What, then, should we measure, and how? And what role should standardized tests continue to have in our efforts to transform American public education?
On the second question, I defer to Harvard's Daniel Koretz. For years, Koretz has been researching the effects of high-stakes testing programs on how teachers teach - and students learn. In 2008, he published the book Measuring Up: What Educational Testing Really Tells Us, to share his insights. "Careful testing can give us tremendously valuable information about student achievement that we would otherwise lack," he says. The question is how well we understand what standardized tests can, and cannot, tell us about American schools. "There is no optimal design," he asserts. "Rather, designing a testing program is an exercise in trade-offs and compromise - and a judgment about which compromise is best.
"Critics who ignore the impact of social factors on test scores miss the point," Koretz argues. "The reason to acknowledge their influence is not to let anyone off the hook but to get the right answer. Certainly, low scores are a sign that something is amiss . . .. But the low scores themselves don't tell why achievement is low and are usually insufficient to tell us where instruction is good or bad, just as a fever by itself is insufficient to reveal what illness a child has. Disappointing scores can mask good instruction, and high scores can hide problems that need to be addressed."
More than sixty years ago - 1951, to be precise - the University of Iowa's E.F. Lindquist argued for similar caution. Like Koretz, Lindquist was a researcher on core issues of educational assessment; unlike Koretz, he was arguably the person most responsible for fostering the development and use of standardized tests in the United States, having helped design not just several of Iowa's state assessments, but also the ACT, GED, and National Merit Scholarship test. He and his colleagues even invented the first optical scanner for scoring tests - an innovation with Cotton Gin-like implications for the exponential spread of standardized testing in the decades that followed.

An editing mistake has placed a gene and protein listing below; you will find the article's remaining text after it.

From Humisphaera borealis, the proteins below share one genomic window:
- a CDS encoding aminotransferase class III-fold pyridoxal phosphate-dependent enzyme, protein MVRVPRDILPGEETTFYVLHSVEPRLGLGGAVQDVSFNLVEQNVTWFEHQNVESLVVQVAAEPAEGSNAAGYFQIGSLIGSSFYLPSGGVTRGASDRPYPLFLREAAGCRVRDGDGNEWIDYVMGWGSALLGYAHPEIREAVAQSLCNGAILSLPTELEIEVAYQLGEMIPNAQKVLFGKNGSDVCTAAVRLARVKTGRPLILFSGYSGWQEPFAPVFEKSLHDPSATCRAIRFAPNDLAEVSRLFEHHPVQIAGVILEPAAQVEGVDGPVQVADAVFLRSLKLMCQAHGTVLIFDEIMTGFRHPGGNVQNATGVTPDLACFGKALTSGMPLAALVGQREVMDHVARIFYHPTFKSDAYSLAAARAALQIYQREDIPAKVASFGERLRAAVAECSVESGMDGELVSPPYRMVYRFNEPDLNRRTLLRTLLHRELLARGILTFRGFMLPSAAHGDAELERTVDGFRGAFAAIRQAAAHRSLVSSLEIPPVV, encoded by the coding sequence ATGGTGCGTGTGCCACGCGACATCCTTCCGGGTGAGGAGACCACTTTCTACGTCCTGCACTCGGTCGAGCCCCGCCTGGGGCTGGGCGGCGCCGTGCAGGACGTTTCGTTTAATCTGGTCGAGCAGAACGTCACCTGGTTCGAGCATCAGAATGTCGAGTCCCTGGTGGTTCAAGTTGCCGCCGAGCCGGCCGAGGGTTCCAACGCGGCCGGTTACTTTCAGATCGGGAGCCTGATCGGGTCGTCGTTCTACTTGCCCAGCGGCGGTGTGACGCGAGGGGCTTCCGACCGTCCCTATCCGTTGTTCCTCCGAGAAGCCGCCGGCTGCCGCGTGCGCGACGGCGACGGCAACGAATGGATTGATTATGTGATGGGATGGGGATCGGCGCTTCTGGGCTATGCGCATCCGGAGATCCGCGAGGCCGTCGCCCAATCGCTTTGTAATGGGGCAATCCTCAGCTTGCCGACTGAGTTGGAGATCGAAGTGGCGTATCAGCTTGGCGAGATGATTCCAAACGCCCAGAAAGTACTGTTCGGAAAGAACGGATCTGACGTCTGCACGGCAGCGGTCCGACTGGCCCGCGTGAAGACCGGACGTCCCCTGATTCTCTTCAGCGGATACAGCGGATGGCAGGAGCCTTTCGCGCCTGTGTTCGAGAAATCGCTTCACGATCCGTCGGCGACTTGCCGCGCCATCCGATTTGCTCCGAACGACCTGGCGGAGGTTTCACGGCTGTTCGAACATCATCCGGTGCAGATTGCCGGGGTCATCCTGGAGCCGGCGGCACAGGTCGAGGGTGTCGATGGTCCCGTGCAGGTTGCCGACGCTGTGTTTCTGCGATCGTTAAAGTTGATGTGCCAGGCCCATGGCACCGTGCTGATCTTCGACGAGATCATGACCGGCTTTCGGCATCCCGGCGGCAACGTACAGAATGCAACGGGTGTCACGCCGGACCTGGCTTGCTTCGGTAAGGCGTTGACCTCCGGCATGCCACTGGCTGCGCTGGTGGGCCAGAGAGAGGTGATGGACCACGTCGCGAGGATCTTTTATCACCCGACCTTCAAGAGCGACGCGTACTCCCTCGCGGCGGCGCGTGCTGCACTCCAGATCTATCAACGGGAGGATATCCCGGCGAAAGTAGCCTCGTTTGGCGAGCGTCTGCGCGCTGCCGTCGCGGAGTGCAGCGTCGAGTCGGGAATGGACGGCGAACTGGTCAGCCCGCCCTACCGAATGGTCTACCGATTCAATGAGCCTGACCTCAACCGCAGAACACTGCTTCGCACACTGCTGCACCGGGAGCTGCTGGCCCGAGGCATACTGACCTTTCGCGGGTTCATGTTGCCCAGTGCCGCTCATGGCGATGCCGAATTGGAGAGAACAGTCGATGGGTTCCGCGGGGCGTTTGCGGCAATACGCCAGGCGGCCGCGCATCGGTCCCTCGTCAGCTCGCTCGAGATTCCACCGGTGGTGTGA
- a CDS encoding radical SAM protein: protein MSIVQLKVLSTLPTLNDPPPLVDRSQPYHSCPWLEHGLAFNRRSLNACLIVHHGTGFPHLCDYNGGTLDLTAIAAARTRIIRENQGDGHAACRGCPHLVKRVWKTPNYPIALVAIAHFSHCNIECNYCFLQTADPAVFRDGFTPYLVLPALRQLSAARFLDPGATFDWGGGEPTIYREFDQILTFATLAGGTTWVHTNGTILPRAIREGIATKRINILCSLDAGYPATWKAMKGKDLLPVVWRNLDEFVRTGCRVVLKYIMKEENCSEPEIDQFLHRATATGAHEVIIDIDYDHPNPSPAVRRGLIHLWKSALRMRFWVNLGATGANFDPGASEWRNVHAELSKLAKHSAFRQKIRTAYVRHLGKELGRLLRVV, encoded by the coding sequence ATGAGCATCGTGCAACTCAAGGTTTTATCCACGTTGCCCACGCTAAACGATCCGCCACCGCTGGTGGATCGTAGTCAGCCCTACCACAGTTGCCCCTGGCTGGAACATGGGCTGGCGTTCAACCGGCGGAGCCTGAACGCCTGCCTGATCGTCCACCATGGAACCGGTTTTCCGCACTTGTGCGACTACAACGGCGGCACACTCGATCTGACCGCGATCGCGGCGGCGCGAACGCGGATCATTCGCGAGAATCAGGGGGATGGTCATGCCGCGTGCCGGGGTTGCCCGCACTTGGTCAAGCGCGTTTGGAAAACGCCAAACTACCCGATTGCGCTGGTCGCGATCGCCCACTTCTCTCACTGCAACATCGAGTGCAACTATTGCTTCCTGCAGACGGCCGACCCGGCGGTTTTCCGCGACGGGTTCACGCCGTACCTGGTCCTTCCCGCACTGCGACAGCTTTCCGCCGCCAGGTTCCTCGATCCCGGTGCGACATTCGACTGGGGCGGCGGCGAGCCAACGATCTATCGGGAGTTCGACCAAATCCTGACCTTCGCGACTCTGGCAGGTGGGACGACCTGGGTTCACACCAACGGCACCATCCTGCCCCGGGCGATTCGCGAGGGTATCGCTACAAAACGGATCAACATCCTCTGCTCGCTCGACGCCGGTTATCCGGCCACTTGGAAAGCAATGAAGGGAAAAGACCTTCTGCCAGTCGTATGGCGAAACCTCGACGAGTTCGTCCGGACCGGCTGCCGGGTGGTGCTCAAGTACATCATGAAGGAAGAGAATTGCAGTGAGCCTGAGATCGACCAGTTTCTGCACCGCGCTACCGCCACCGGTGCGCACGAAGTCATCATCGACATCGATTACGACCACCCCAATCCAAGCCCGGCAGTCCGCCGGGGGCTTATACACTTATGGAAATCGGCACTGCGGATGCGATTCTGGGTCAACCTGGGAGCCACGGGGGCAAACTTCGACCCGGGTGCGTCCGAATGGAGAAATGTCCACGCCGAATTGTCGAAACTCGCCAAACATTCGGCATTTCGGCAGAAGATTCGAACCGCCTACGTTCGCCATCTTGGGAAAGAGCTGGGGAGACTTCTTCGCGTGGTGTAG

Lindquist was, in other words, about as far from "anti-testing" as you could be. Yet he also understood a fundamental principle about assessment, and about teaching and learning itself. "The only perfectly valid measure of the attainment of an educational objective," he wrote, "would be one based on direct observation of the natural behavior of individuals."
Lindquist's point relates back to the first question - what else should we measure, and how? And on that topic I defer to veteran educator Ron Berger, who says "to build a new culture, a new ethic, you need a focal point - a vision - to guide the direction for reform. The particular spark I try to share as a catalyst is a passion for beautiful student work and developing conditions that can make this work possible.